Soot: A dark powdery deposit of unburned fuel residues, composed mainly of amorphous CARBON and some HYDROCARBONS, that accumulates in chimneys, automobile mufflers and other surfaces exposed to smoke. It is the product of incomplete combustion of carbon-rich organic fuels in low oxygen conditions. It is sometimes called lampblack or carbon black and is used in INK, in rubber tires, and to prepare CARBON NANOTUBES.Atmosphere: The gaseous envelope surrounding a planet or similar body. (From Random House Unabridged Dictionary, 2d ed)Particle Size: Relating to the size of solids.Air Microbiology: The presence of bacteria, viruses, and fungi in the air. This term is not restricted to pathogenic organisms.Inhalation Exposure: The exposure to potentially harmful chemical, physical, or biological agents by inhaling them.Hexanes: Six-carbon saturated hydrocarbon group of the methane series. Include isomers and derivatives. Various polyneuropathies are caused by hexane poisoning.Fuel Oils: Complex petroleum hydrocarbons consisting mainly of residues from crude oil distillation. These liquid products include heating oils, stove oils, and furnace oils and are burned to generate energy.Aerosol Propellants: Compressed gases or vapors in a container which, upon release of pressure and expansion through a valve, carry another substance from the container. They are used for cosmetics, household cleaners, and so on. Examples are BUTANES; CARBON DIOXIDE; FLUOROCARBONS; NITROGEN; and PROPANE. (McGraw-Hill Dictionary of Scientific and Technical Terms, 4th ed)Nebulizers and Vaporizers: Devices that cause a liquid or solid to be converted into an aerosol (spray) or a vapor. It is used in drug administration by inhalation, humidification of ambient air, and in certain analytical instruments.Kerosene: A refined petroleum fraction used as a fuel as well as a solvent.Air Pollutants: Any substance in the air which could, if present in high enough concentration, harm humans, animals, vegetation or material. Substances include GASES; PARTICULATE MATTER; and volatile ORGANIC CHEMICALS.Acenaphthenes: Tricyclic ethylene-bridged naphthalene derivatives. They are found in petroleum residues and coal tar and used as dye intermediates, in the manufacture of plastics, and in insecticides and fungicides.Vehicle Emissions: Gases, fumes, vapors, and odors escaping from the cylinders of a gasoline or diesel internal-combustion engine. (From McGraw-Hill Dictionary of Scientific and Technical Terms, 4th ed & Random House Unabridged Dictionary, 2d ed)Carbon: A nonmetallic element with atomic symbol C, atomic number 6, and atomic weight [12.0096; 12.0116]. It may occur as several different allotropes including DIAMOND; CHARCOAL; and GRAPHITE; and as SOOT from incompletely burned fuel.Polycyclic Compounds: Compounds consisting of two or more fused ring structures.Sulfuric Acids: Inorganic and organic derivatives of sulfuric acid (H2SO4). The salts and esters of sulfuric acid are known as SULFATES and SULFURIC ACID ESTERS respectively.Administration, Inhalation: The administration of drugs by the respiratory route. It includes insufflation into the respiratory tract.Particulate Matter: Particles of any solid substance, generally under 30 microns in size, often noted as PM30. There is special concern with PM1 which can get down to PULMONARY ALVEOLI and induce MACROPHAGE ACTIVATION and PHAGOCYTOSIS leading to FOREIGN BODY REACTION and LUNG DISEASES.Chemistry, Organic: The study of the structure, preparation, properties, and reactions of carbon compounds. (McGraw-Hill Dictionary of Scientific and Technical Terms, 6th ed)Environmental Monitoring: The monitoring of the level of toxins, chemical pollutants, microbial contaminants, or other harmful substances in the environment (soil, air, and water), workplace, or in the bodies of people and animals present in that environment.Organic Chemicals: A broad class of substances containing carbon and its derivatives. Many of these chemicals will frequently contain hydrogen with or without oxygen, nitrogen, sulfur, phosphorus, and other elements. They exist in either carbon chain or carbon ring form.Acid Rain: Acidic water usually pH 2.5 to 4.5, which poisons the ecosystem and adversely affects plants, fishes, and mammals. It is caused by industrial pollutants, mainly sulfur oxides and nitrogen oxides, emitted into the atmosphere and returning to earth in the form of acidic rain water.Carcinogens, Environmental: Carcinogenic substances that are found in the environment.Gasoline: Volative flammable fuel (liquid hydrocarbons) derived from crude petroleum by processes such as distillation reforming, polymerization, etc.FiresAerosols: Colloids with a gaseous dispersing phase and either liquid (fog) or solid (smoke) dispersed phase; used in fumigation or in inhalation therapy; may contain propellant agents.Tars: Viscous materials composed of complex, high-molecular-weight compounds derived from the distillation of petroleum or the destructive distillation of wood or coal. (McGraw-Hill Dictionary of Scientific and Technical Terms, 4th ed)Humidity: A measure of the amount of WATER VAPOR in the air.Nitrous Acid: Nitrous acid (HNO2). A weak acid that exists only in solution. It can form water-soluble nitrites and stable esters. (From Merck Index, 11th ed)Dust: Earth or other matter in fine, dry particles. (Random House Unabridged Dictionary, 2d ed)Polycyclic Hydrocarbons, Aromatic: A major group of unsaturated cyclic hydrocarbons containing two or more rings. The vast number of compounds of this important group, derived chiefly from petroleum and coal tar, are rather highly reactive and chemically versatile. The name is due to the strong and not unpleasant odor characteristic of most substances of this nature. (From Hawley's Condensed Chemical Dictionary, 12th ed, p96)Air Movements: The motion of air currents.Lung: Either of the pair of organs occupying the cavity of the thorax that effect the aeration of the blood.Optics and Photonics: A specialized field of physics and engineering involved in studying the behavior and properties of light and the technology of analyzing, generating, transmitting, and manipulating ELECTROMAGNETIC RADIATION in the visible, infrared, and ultraviolet range.Industrial Waste: Worthless, damaged, defective, superfluous or effluent material from industrial operations.Petroleum: Naturally occurring complex liquid hydrocarbons which, after distillation, yield combustible fuels, petrochemicals, and lubricants.Powders: Substances made up of an aggregation of small particles, as that obtained by grinding or trituration of a solid drug. In pharmacy it is a form in which substances are administered. (From Dorland, 28th ed)Technetium Tc 99m Pentetate: A technetium imaging agent used in renal scintigraphy, computed tomography, lung ventilation imaging, gastrointestinal scintigraphy, and many other procedures which employ radionuclide imaging agents.Air Pollutants, Occupational: Air pollutants found in the work area. They are usually produced by the specific nature of the occupation.Refractometry: Measurement of the index of refraction (the ratio of the velocity of light or other radiation in the first of two media to its velocity in the second as it passes from one into the other).Sunlight: Irradiation directly from the sun.Air Pollution: The presence of contaminants or pollutant substances in the air (AIR POLLUTANTS) that interfere with human health or welfare, or produce other harmful environmental effects. The substances may include GASES; PARTICULATE MATTER; or volatile ORGANIC CHEMICALS.Smog: A mixture of smoke and fog polluting the atmosphere. (Dorland, 27th ed)Library Services: Services offered to the library user. They include reference and circulation.United StatesClimate: The longterm manifestations of WEATHER. (McGraw-Hill Dictionary of Scientific and Technical Terms, 6th ed)Climate Change: Any significant change in measures of climate (such as temperature, precipitation, or wind) lasting for an extended period (decades or longer). It may result from natural factors such as changes in the sun's intensity, natural processes within the climate system such as changes in ocean circulation, or human activities.Internet: A loose confederation of computer communication networks around the world. The networks that make up the Internet are connected through several backbone networks. The Internet grew out of the US Government ARPAnet project and was designed to facilitate information exchange.San FranciscoMotor Vehicles: AUTOMOBILES, trucks, buses, or similar engine-driven conveyances. (From Random House Unabridged Dictionary, 2d ed)National Academy of Sciences (U.S.): A United States organization of distinguished scientists and engineers established for the purpose of investigating and reporting upon any subject of art or science as requested by any department of government. The National Research Council organized by NAS serves as the principal operating agency to stimulate and support research.Astronomical Phenomena: Aggregates of matter in outer space, such as stars, planets, comets, etc. and the properties and processes they undergo.Astronomy: The science concerned with celestial bodies and the observation and interpretation of the radiation received in the vicinity of the earth from the component parts of the universe (McGraw Hill Dictionary of Scientific and Technical Terms, 5th ed)Institute of Medicine (U.S.): Identifies, for study and analysis, important issues and problems that relate to health and medicine. The Institute initiates and conducts studies of national policy and planning for health care and health-related education and research; it also responds to requests from the federal government and other agencies for studies and advice.Neuropsychology: A branch of psychology which investigates the correlation between experience or behavior and the basic neurophysiological processes. The term neuropsychology stresses the dominant role of the nervous system. It is a more narrowly defined field than physiological psychology or psychophysiology.Academies and Institutes: Organizations representing specialized fields which are accepted as authoritative; may be non-governmental, university or an independent research organization, e.g., National Academy of Sciences, Brookings Institution, etc.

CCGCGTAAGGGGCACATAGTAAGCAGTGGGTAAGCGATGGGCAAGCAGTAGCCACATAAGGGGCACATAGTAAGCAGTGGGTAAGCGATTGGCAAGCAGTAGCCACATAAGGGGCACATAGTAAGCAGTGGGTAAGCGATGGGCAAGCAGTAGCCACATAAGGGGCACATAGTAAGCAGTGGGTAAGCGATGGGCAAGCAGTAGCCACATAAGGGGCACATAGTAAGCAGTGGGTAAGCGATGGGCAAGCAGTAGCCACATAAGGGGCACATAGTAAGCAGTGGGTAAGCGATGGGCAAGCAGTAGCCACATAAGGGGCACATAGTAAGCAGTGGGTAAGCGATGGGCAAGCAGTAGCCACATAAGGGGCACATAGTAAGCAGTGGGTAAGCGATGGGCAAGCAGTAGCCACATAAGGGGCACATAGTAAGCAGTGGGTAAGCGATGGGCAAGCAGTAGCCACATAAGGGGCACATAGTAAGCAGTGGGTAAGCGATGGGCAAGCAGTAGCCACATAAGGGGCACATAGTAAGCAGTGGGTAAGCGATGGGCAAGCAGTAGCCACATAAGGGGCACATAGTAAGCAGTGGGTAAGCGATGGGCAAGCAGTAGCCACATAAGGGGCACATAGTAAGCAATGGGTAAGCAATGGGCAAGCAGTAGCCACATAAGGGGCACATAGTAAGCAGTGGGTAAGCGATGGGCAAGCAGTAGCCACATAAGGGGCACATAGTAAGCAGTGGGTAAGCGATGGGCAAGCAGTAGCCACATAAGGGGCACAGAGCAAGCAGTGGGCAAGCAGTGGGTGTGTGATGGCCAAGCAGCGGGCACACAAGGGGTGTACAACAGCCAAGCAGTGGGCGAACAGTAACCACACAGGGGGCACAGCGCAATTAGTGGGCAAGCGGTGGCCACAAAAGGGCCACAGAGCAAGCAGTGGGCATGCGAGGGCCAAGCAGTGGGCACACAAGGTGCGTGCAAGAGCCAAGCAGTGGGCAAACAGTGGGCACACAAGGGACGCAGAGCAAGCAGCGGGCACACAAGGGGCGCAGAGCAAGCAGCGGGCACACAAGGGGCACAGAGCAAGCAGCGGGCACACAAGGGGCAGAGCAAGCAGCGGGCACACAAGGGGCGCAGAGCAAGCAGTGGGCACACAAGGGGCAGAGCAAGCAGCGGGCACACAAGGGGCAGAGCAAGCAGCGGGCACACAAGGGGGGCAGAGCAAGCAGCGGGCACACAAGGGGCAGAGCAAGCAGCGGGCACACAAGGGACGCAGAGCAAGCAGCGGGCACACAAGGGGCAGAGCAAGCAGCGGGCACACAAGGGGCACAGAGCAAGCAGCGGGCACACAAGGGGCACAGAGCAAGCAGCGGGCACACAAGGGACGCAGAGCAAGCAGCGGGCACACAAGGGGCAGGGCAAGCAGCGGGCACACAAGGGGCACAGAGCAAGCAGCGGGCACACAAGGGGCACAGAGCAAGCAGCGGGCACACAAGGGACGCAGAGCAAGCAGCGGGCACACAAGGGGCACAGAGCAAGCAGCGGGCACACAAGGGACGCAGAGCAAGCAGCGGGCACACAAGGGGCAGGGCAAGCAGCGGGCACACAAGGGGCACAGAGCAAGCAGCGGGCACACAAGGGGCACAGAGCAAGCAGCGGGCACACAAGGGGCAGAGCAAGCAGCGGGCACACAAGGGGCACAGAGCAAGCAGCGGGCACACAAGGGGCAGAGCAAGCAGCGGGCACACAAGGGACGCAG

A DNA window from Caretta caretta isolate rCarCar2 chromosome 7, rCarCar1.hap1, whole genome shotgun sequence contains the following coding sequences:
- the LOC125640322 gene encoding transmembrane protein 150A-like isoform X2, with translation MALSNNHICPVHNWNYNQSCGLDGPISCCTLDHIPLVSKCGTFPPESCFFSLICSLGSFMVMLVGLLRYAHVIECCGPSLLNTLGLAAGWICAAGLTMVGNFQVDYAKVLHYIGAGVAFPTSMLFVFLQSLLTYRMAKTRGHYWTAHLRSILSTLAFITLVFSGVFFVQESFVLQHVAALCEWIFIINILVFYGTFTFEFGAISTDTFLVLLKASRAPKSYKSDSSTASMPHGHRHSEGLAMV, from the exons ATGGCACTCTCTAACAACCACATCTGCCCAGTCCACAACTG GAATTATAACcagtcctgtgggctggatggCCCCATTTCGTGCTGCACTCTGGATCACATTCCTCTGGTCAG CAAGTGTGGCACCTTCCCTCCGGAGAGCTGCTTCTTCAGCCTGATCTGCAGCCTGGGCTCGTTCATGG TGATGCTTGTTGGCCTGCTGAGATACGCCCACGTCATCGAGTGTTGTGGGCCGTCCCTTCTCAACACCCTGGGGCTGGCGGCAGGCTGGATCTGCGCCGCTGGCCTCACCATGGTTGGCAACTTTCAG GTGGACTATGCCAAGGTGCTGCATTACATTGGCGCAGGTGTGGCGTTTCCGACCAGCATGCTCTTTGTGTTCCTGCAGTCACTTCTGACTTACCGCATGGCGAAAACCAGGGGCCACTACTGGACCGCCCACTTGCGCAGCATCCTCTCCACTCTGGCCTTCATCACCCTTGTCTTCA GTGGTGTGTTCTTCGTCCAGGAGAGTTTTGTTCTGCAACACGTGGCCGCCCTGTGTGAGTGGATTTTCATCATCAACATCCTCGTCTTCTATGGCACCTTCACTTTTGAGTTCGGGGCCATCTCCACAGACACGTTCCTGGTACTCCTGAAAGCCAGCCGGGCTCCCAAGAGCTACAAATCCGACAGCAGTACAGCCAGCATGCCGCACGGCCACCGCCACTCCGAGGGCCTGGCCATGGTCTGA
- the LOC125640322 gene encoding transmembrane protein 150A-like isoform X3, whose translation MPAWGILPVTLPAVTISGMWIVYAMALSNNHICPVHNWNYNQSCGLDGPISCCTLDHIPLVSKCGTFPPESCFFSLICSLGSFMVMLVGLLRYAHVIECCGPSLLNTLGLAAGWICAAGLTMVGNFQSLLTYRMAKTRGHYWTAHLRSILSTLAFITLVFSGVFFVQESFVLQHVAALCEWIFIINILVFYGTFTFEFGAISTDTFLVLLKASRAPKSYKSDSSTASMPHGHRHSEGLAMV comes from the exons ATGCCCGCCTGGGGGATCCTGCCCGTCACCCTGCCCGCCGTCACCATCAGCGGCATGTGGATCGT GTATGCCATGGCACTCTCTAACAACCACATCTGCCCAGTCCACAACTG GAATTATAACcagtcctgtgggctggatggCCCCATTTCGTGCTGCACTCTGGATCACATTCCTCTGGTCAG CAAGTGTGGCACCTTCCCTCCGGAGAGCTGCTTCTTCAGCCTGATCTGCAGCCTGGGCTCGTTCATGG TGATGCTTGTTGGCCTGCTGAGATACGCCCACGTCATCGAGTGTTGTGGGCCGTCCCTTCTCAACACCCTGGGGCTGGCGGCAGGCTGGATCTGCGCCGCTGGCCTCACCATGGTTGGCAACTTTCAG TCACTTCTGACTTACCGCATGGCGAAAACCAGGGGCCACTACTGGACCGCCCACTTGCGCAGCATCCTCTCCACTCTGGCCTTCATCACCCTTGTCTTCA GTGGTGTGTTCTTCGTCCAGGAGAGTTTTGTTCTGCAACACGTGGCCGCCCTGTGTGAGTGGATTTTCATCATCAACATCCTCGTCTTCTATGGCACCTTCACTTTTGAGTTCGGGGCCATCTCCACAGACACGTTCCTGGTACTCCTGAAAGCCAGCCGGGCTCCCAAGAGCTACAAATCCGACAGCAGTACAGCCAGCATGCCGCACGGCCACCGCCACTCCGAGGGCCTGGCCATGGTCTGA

Particulates and soot IPCC 4th Assessment Report, 2005 Albrecht, B.A. (1989). "Aerosols, Cloud Microphysics, and Fractional ... indirect and semi-direct aerosol effects resulting in a large uncertainty in the radiative forcing due to aerosols. ... Aerosol particles act as CCNs creating more droplets of a smaller size. These take more time to coalesce to raindrop size (>100 ... Lohmann, U. (2006). "Aerosol Effects on Clouds and Climate". Space Sci Rev. 125 (1-4): 129-137. Bibcode:2006SSRv..125..129L. ...